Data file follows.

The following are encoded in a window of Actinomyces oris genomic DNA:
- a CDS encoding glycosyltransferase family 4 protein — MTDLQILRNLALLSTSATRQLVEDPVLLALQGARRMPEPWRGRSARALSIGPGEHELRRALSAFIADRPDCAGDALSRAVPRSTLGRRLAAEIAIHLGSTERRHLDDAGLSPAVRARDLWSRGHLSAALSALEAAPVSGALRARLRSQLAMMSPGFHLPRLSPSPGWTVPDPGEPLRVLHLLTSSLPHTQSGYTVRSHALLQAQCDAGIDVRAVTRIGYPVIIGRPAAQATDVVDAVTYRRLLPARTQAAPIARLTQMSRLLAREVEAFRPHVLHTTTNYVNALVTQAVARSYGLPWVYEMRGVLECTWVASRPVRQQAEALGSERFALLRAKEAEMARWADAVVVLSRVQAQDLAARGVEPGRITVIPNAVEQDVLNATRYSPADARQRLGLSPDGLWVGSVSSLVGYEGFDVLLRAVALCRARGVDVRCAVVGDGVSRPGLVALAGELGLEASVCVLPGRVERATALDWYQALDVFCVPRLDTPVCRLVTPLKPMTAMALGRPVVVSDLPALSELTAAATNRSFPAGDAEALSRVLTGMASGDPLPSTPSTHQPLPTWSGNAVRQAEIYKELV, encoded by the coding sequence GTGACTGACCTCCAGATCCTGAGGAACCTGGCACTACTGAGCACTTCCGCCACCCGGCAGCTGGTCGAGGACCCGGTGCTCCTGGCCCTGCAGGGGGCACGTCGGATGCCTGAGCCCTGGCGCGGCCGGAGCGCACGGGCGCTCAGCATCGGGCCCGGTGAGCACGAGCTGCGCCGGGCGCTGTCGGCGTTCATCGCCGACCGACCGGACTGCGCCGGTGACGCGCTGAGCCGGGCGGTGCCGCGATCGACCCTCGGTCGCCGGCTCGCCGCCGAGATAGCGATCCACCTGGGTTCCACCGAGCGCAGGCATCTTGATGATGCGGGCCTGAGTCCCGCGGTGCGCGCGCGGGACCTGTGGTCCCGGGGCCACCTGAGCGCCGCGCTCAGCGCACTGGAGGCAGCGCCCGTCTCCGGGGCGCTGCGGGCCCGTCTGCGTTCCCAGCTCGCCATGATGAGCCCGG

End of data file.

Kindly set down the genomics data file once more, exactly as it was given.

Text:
The following are encoded in a window of Actinomyces oris genomic DNA:
- a CDS encoding glycosyltransferase family 4 protein — MTDLQILRNLALLSTSATRQLVEDPVLLALQGARRMPEPWRGRSARALSIGPGEHELRRALSAFIADRPDCAGDALSRAVPRSTLGRRLAAEIAIHLGSTERRHLDDAGLSPAVRARDLWSRGHLSAALSALEAAPVSGALRARLRSQLAMMSPGFHLPRLSPSPGWTVPDPGEPLRVLHLLTSSLPHTQSGYTVRSHALLQAQCDAGIDVRAVTRIGYPVIIGRPAAQATDVVDAVTYRRLLPARTQAAPIARLTQMSRLLAREVEAFRPHVLHTTTNYVNALVTQAVARSYGLPWVYEMRGVLECTWVASRPVRQQAEALGSERFALLRAKEAEMARWADAVVVLSRVQAQDLAARGVEPGRITVIPNAVEQDVLNATRYSPADARQRLGLSPDGLWVGSVSSLVGYEGFDVLLRAVALCRARGVDVRCAVVGDGVSRPGLVALAGELGLEASVCVLPGRVERATALDWYQALDVFCVPRLDTPVCRLVTPLKPMTAMALGRPVVVSDLPALSELTAAATNRSFPAGDAEALSRVLTGMASGDPLPSTPSTHQPLPTWSGNAVRQAEIYKELV, encoded by the coding sequence GTGACTGACCTCCAGATCCTGAGGAACCTGGCACTACTGAGCACTTCCGCCACCCGGCAGCTGGTCGAGGACCCGGTGCTCCTGGCCCTGCAGGGGGCACGTCGGATGCCTGAGCCCTGGCGCGGCCGGAGCGCACGGGCGCTCAGCATCGGGCCCGGTGAGCACGAGCTGCGCCGGGCGCTGTCGGCGTTCATCGCCGACCGACCGGACTGCGCCGGTGACGCGCTGAGCCGGGCGGTGCCGCGATCGACCCTCGGTCGCCGGCTCGCCGCCGAGATAGCGATCCACCTGGGTTCCACCGAGCGCAGGCATCTTGATGATGCGGGCCTGAGTCCCGCGGTGCGCGCGCGGGACCTGTGGTCCCGGGGCCACCTGAGCGCCGCGCTCAGCGCACTGGAGGCAGCGCCCGTCTCCGGGGCGCTGCGGGCCCGTCTGCGTTCCCAGCTCGCCATGATGAGCCCGG